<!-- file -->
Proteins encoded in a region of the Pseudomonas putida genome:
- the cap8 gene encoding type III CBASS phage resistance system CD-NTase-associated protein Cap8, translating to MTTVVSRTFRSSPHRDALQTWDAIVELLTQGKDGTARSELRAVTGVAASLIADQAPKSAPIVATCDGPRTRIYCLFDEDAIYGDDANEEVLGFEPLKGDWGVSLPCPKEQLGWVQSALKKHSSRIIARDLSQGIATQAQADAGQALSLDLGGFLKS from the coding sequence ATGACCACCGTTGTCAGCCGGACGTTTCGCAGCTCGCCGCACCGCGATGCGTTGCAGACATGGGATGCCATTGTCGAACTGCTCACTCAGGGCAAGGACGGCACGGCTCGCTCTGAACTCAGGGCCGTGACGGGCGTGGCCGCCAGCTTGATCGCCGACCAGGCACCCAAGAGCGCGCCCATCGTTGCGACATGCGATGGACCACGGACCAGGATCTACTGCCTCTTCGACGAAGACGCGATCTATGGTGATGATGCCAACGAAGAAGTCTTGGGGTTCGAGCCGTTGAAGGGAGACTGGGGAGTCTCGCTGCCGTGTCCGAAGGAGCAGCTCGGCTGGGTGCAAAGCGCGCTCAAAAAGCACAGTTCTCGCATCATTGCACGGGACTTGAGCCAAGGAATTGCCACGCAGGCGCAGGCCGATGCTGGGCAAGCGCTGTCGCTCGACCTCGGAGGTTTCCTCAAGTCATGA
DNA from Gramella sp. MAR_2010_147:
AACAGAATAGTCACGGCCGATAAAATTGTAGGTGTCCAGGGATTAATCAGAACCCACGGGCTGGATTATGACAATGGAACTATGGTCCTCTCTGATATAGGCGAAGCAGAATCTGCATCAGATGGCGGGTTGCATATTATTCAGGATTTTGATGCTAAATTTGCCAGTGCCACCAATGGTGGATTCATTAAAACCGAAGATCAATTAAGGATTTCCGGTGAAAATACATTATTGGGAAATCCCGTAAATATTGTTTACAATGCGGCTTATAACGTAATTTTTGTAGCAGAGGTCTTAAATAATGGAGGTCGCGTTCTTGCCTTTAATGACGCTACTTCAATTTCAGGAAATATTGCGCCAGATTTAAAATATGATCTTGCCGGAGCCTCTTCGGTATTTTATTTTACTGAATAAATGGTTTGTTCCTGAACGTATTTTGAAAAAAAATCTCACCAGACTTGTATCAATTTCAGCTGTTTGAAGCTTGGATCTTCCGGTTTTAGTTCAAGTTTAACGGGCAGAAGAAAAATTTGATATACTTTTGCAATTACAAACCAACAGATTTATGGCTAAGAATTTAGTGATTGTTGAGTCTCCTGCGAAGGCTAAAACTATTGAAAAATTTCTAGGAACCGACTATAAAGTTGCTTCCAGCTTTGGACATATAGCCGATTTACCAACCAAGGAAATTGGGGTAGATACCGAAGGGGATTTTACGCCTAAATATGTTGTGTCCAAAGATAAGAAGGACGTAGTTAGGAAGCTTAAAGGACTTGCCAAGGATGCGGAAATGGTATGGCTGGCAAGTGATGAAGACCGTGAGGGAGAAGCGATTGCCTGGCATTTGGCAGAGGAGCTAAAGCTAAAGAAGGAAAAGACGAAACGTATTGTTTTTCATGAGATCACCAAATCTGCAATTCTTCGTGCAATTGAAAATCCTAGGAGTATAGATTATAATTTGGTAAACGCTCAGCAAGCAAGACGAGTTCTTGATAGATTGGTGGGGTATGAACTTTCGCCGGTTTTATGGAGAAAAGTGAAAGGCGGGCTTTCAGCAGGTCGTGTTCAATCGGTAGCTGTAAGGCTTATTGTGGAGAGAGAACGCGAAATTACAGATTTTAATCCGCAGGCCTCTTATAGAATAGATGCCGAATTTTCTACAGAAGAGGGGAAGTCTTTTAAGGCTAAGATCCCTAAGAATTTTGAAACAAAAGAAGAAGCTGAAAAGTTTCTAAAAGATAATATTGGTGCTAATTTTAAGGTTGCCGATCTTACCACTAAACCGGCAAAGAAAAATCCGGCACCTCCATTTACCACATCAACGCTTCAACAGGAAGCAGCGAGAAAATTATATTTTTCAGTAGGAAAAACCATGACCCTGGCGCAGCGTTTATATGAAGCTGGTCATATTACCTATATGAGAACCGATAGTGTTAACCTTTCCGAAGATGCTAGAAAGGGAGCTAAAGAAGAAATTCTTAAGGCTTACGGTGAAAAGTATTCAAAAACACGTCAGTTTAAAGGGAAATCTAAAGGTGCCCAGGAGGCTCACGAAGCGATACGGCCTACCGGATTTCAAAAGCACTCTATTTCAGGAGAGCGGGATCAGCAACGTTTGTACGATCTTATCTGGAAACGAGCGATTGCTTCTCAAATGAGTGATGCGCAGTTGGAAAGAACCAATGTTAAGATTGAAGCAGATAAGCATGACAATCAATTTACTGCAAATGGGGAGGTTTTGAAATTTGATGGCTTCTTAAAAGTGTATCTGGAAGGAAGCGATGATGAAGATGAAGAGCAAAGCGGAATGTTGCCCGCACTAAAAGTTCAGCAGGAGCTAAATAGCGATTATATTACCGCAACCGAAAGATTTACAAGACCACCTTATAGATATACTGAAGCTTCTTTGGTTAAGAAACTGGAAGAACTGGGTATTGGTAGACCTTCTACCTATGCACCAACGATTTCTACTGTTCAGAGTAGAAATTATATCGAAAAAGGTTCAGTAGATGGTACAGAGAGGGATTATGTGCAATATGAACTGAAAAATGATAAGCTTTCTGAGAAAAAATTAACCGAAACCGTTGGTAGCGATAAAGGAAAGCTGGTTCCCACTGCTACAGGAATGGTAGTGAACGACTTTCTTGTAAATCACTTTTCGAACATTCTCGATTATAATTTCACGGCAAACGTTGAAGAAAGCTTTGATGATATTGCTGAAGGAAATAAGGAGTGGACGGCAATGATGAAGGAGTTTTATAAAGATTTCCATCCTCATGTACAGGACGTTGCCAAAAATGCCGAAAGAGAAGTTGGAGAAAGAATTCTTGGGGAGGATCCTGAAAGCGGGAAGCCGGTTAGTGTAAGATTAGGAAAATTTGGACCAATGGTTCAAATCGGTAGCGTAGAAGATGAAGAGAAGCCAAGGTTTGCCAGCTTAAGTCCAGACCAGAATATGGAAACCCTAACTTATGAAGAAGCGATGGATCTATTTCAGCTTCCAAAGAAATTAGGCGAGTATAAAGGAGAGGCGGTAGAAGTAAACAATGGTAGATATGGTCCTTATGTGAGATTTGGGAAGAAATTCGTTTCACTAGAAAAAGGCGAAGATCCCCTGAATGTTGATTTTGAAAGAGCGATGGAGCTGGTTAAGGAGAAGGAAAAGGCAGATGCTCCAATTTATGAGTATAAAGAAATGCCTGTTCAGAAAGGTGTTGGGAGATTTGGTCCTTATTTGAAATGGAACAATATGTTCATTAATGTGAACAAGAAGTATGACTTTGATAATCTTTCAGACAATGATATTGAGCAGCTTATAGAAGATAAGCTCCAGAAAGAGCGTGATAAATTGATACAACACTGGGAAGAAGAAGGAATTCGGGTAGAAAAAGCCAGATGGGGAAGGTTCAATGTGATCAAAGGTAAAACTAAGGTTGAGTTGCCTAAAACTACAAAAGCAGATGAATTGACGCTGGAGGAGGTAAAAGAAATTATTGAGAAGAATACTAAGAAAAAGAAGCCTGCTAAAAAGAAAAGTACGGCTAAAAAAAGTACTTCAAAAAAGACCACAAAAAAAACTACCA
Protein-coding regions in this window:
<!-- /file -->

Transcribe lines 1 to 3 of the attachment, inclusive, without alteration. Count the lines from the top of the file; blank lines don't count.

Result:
Proteins encoded in a region of the Pseudomonas putida genome:
- the cap8 gene encoding type III CBASS phage resistance system CD-NTase-associated protein Cap8, translating to MTTVVSRTFRSSPHRDALQTWDAIVELLTQGKDGTARSELRAVTGVAASLIADQAPKSAPIVATCDGPRTRIYCLFDEDAIYGDDANEEVLGFEPLKGDWGVSLPCPKEQLGWVQSALKKHSSRIIARDLSQGIATQAQADAGQALSLDLGGFLKS from the coding sequence ATGACCACCGTTGTCAGCCGGACGTTTCGCAGCTCGCCGCACCGCGATGCGTTGCAGACATGGGATGCCATTGTCGAACTGCTCACTCAGGGCAAGGACGGCACGGCTCGCTCTGAACTCAGGGCCGTGACGGGCGTGGCCGCCAGCTTGATCGCCGACCAGGCACCCAAGAGCGCGCCCATCGTTGCGACATGCGATGGACCACGGACCAGGATCTACTGCCTCTTCGACGAAGACGCGATCTATGGTGATGATGCCAACGAAGAAGTCTTGGGGTTCGAGCCGTTGAAGGGAGACTGGGGAGTCTCGCTGCCGTGTCCGAAGGAGCAGCTCGGCTGGGTGCAAAGCGCGCTCAAAAAGCACAGTTCTCGCATCATTGCACGGGACTTGAGCCAAGGAATTGCCACGCAGGCGCAGGCCGATGCTGGGCAAGCGCTGTCGCTCGACCTCGGAGGTTTCCTCAAGTCATGA
DNA from Gramella sp. MAR_2010_147: